Noble earned a bachelor’s degree in civil engineering from Florida State University and an associate’s degree in pre-engineering from Santa Fe Community College. He is currently the vice chair for the region’s American Water Works Association and a member of the Water Environment Federation. “I’m thrilled to join Dewberry and to be able to bring my public sector and regulatory management experience to both existing and prospective clients. I am excited for the opportunity to be a part of a great organization and look forward to developing successful relationships,” says Noble. Dewberry is a leading, market-facing firm with a proven history of providing professional services to a wide variety of public- and private-sector clients. Recognized for combining unsurpassed commitment to client service with deep subject matter expertise, Dewberry is dedicated to solving clients’ most complex challenges and transforming their communities. Established in 1956, Dewberry is headquartered in Fairfax, Virginia, with more than 50 locations and more than 2,000 professionals nationwide.
CHASE MILLER, from page 11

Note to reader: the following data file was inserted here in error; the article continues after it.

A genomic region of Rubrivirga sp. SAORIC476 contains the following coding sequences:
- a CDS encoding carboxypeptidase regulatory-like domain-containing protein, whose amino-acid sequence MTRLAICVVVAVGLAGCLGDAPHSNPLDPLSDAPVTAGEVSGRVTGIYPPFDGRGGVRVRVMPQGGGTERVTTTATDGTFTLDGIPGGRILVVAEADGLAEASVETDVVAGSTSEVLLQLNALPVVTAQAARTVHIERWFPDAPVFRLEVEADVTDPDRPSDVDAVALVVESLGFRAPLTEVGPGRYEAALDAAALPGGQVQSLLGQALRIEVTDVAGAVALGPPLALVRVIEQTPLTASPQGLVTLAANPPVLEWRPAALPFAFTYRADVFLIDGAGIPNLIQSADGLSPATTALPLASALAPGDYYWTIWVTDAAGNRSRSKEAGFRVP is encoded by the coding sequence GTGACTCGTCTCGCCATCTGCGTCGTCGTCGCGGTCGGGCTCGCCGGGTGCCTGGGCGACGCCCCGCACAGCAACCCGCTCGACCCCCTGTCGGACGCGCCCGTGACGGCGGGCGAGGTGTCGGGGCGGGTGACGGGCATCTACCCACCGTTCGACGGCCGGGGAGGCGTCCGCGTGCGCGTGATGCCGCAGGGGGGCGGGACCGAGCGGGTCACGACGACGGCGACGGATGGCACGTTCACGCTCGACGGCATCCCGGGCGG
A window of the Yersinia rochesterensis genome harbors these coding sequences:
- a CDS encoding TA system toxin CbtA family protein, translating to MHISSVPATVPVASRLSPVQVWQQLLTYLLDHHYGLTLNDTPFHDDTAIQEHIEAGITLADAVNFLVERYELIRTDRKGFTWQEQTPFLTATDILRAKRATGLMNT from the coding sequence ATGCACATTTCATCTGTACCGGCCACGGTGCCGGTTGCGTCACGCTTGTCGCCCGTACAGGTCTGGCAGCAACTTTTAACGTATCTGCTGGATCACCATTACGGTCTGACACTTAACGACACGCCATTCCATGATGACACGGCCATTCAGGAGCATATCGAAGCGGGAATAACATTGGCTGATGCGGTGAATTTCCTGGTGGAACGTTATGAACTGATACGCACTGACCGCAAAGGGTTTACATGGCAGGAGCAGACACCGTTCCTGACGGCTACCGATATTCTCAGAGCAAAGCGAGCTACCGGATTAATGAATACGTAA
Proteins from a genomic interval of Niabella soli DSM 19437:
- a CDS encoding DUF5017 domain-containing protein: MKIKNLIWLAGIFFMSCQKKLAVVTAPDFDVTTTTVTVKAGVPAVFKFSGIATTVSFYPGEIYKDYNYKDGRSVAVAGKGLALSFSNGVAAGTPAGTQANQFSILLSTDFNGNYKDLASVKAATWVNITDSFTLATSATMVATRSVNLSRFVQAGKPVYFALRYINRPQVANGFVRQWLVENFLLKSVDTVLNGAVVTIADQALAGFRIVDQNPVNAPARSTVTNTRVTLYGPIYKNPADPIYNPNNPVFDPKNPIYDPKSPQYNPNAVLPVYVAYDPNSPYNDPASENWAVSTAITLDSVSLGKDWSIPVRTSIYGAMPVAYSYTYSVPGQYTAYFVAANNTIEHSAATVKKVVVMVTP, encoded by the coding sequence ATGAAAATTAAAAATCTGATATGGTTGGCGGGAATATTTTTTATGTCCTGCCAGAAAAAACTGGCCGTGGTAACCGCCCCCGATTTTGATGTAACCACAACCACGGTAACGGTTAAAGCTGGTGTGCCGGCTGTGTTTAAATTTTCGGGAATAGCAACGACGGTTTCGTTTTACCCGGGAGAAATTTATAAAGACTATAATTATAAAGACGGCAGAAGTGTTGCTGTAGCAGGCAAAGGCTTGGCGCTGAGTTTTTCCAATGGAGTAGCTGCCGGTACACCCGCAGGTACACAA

collaboration such as multi-user VR environments. Lastly, trust is more important than ever. We hire professionals, treat them like professionals, and expect them to perform like professionals. We don’t micromanage or babysit, though it is important to verify this trust. Through these activities, I would argue that our culture is more robust than before the pandemic. ❚ ❚ Communication. Communication is arguably the most essential aspect of virtual leadership. In an environment where communication takes extra time and effort, it’s easy to forget to communicate or dismiss its importance. As leaders, we must be intentional about sharing and not taking knowledge and information for granted. If leaders do not take control of the narrative, negative narratives will take control of the firm. This may mean increasing the frequency of your communication. You also want to be intentional in communicating through different media and not neglect the importance of visual and non-verbal communication. By investing the additional time needed for proper communication, you will reap the benefit of the cultural impact, sustaining motivated teams, and a positive (virtual) culture. For example, BSA leadership shares a video update each Friday called “The Pulse.” This video conveys pertinent information to the entire company, but it also builds our culture by shedding light on events within various studios, and even some trivia sprinkled in. Leadership is not easy and leading from a distance only makes it that much harder. Don’t give up. Your teams need you. We are starting to see the light at the end of this tunnel, and it is more important than ever to persevere and lead. CHASE MILLER is the director of planning at BSA LifeStructures. He can be reached as firstname.lastname@example.org.